Eva Bradley: Boring on a global scale


Hands up if you're sick of hearing about the global financial crisis.

Are you over talk about the recession?

Had enough of listening to forecasts about fiscal debt?

Know anything at all about what is happening in Greece and Italy ... or care either way?

For what seems like years now, it has been impossible not to tune in at least partially to the white noise that emanates from the TV at six o'clock every night, telling us that our international financial markets are poked, our fiscal outlook is dire and our hope for the future grim.

I'm depressed about the depression.

Now I know 32 per cent of you will disagree with me, but I believe understanding what is happening in the world we live in is as important as voting.

But when the idiom is high finance and you are Joe Public who was just stoked to make it through School Cert maths, understanding the global recession is about as easy as nutting out the finer points of quantum physics.

While I'm a whizz at all things creative and my head is like a portable thesaurus, when it comes to numbers I'm ashamed to say that on occasion I can still be seen counting on my fingers.

I'm all about crossword not Sudoku, Scrabble not poker. I've been known to lose a game of 21 simply because I couldn't add up the card values correctly.

So how's a girl supposed to get her head around GDP percentages, primary budget balances and projected fiscal debts?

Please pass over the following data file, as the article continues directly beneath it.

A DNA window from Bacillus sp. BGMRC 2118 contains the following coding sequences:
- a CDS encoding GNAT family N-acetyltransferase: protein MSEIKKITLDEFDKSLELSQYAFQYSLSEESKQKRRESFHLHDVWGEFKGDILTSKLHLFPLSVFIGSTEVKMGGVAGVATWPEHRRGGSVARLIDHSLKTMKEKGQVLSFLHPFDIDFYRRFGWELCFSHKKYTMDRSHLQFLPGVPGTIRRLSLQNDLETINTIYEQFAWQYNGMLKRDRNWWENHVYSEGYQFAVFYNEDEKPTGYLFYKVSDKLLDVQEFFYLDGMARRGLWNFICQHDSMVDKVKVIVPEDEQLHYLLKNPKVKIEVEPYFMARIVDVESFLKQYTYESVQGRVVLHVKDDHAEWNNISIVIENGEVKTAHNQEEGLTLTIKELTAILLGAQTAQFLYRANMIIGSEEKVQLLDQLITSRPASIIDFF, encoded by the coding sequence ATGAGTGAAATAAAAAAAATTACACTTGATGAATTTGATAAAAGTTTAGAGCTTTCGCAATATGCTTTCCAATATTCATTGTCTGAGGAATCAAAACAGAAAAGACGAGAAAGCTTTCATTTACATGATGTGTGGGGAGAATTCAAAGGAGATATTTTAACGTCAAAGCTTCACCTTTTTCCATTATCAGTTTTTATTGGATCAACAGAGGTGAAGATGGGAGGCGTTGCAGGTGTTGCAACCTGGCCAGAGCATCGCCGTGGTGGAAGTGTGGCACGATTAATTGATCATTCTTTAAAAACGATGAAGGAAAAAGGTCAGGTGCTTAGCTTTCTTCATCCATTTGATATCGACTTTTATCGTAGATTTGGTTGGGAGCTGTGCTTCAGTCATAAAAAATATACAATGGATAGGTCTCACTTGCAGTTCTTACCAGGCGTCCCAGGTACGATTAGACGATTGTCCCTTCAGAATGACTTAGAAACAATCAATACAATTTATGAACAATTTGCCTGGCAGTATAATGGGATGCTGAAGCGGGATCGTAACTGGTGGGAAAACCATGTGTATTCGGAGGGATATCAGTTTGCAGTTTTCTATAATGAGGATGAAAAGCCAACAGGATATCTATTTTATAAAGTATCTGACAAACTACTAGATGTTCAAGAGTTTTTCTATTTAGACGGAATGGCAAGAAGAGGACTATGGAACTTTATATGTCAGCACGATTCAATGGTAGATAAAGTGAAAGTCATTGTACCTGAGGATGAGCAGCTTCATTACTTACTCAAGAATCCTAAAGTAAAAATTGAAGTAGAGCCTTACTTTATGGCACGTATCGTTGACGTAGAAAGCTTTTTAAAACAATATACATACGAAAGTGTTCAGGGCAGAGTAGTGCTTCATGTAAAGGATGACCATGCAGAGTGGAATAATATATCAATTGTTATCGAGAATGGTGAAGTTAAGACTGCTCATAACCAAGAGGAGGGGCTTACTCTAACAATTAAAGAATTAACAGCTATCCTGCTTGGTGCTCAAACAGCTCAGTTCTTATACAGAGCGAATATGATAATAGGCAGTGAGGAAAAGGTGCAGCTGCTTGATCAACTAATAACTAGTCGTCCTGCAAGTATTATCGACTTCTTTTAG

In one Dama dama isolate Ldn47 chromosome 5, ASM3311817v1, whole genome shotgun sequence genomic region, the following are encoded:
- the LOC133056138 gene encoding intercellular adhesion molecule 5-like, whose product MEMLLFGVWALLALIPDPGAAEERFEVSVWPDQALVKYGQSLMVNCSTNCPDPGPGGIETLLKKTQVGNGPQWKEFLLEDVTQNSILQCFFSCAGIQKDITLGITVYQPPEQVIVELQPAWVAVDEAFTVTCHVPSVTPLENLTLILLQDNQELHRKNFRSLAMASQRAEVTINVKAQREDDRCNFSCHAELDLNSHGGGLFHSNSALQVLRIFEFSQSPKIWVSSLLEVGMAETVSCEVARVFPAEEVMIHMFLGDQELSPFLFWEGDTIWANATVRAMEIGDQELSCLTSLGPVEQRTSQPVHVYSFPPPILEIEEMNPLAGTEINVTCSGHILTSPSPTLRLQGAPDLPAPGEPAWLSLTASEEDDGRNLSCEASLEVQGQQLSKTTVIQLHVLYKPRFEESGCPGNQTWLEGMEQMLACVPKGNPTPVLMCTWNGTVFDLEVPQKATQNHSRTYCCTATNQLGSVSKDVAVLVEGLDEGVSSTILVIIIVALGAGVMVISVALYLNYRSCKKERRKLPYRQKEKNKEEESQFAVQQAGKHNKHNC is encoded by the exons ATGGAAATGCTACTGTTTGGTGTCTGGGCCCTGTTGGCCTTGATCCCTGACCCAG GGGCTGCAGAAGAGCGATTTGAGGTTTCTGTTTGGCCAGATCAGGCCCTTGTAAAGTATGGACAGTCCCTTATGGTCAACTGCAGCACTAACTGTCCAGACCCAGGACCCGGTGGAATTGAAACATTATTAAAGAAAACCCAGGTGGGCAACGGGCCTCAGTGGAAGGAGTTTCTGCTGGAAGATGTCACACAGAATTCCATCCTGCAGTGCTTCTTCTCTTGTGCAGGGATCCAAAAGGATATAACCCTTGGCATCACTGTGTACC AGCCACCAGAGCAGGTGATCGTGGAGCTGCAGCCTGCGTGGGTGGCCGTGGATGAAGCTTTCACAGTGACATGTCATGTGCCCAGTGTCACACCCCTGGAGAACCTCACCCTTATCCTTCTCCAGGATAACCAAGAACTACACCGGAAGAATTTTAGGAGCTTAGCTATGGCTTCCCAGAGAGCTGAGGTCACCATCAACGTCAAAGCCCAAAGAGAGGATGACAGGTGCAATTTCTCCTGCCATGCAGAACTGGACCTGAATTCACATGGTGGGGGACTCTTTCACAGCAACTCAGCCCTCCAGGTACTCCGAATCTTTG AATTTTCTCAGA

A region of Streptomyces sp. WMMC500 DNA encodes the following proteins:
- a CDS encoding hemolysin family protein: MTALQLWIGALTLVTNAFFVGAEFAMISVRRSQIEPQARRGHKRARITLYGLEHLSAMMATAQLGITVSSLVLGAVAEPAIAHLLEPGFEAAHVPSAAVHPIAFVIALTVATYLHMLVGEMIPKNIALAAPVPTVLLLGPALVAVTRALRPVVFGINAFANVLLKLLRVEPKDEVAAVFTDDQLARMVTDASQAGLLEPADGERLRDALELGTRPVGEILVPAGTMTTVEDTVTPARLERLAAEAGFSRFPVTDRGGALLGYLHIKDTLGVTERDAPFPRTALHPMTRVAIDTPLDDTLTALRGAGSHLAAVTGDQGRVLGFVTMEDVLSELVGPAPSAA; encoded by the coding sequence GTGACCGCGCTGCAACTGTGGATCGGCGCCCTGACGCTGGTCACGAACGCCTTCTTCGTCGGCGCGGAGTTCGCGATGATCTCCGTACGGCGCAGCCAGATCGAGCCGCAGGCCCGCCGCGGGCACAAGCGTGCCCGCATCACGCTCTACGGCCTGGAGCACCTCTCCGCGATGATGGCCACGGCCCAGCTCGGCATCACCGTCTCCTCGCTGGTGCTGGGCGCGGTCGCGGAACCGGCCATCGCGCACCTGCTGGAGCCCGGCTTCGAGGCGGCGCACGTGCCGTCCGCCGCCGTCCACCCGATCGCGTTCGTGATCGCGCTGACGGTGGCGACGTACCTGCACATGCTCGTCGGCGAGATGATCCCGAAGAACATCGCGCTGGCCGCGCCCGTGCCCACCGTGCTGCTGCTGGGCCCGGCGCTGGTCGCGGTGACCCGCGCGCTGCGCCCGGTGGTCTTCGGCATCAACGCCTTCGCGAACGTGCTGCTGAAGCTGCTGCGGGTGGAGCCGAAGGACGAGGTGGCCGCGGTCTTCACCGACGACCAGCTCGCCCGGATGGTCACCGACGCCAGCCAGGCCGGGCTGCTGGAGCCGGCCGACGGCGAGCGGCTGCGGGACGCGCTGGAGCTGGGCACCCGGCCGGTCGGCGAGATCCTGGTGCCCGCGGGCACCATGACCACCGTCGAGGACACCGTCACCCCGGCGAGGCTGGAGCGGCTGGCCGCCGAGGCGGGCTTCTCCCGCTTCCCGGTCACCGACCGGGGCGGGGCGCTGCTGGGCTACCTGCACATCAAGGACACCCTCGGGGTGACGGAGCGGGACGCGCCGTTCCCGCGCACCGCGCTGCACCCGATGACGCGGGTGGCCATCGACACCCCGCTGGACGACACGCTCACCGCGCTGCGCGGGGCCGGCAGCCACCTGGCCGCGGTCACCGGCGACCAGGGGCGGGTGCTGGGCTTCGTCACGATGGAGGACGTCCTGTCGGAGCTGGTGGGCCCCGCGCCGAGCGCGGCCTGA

I have trouble counting to a thousand but, globally, we're dealing with trillions and, quite frankly, I'm a little confused.

What I have managed to establish, however, is that the countries that should know better are spending more than they earn.

Which is a little foolish. Even when I was 5 years old and got 20 cents pocket money each week, I knew better than to ask for 25 cents worth of sweets at the corner store.

Essentially, as a planet, we are broke.

And we owe lots of money. Lots of it.

But this got my tiny brain thinking the other day - to whom does this collective "we" owe all of these trillions to?

If the US, Europe and every developed nation in between has been borrowing money and has none of their own, just where is this magical bank in the sky that keeps on giving it to us?

Have the Top Brass been doing back-room deals with a hushed-up collection of well-financed Martians?

Even I understand the basics of treasury bonds and the European Investment Bank but, ultimately, who is richer than the collective bulk of the entire developed (but virtually bankrupted) world?

It seems to me that the paper chain of who borrows from whom and who lends what and where is so long we must surely be facing a pulp-and-paper crisis along with a financial one.

After much mental gymnastics trying to figure this one out, I have resigned myself to the knowledge that when it comes to global finance, I have none.

What I do understand is that in the absence of finance companies and safe international markets to invest in, there must be a whole big bunch of mattress manufacturers out there doing a roaring trade catering to garden-variety idiots such as myself who simply don't know anywhere better to stash their savings at the moment.

- Hawkes Bay Today

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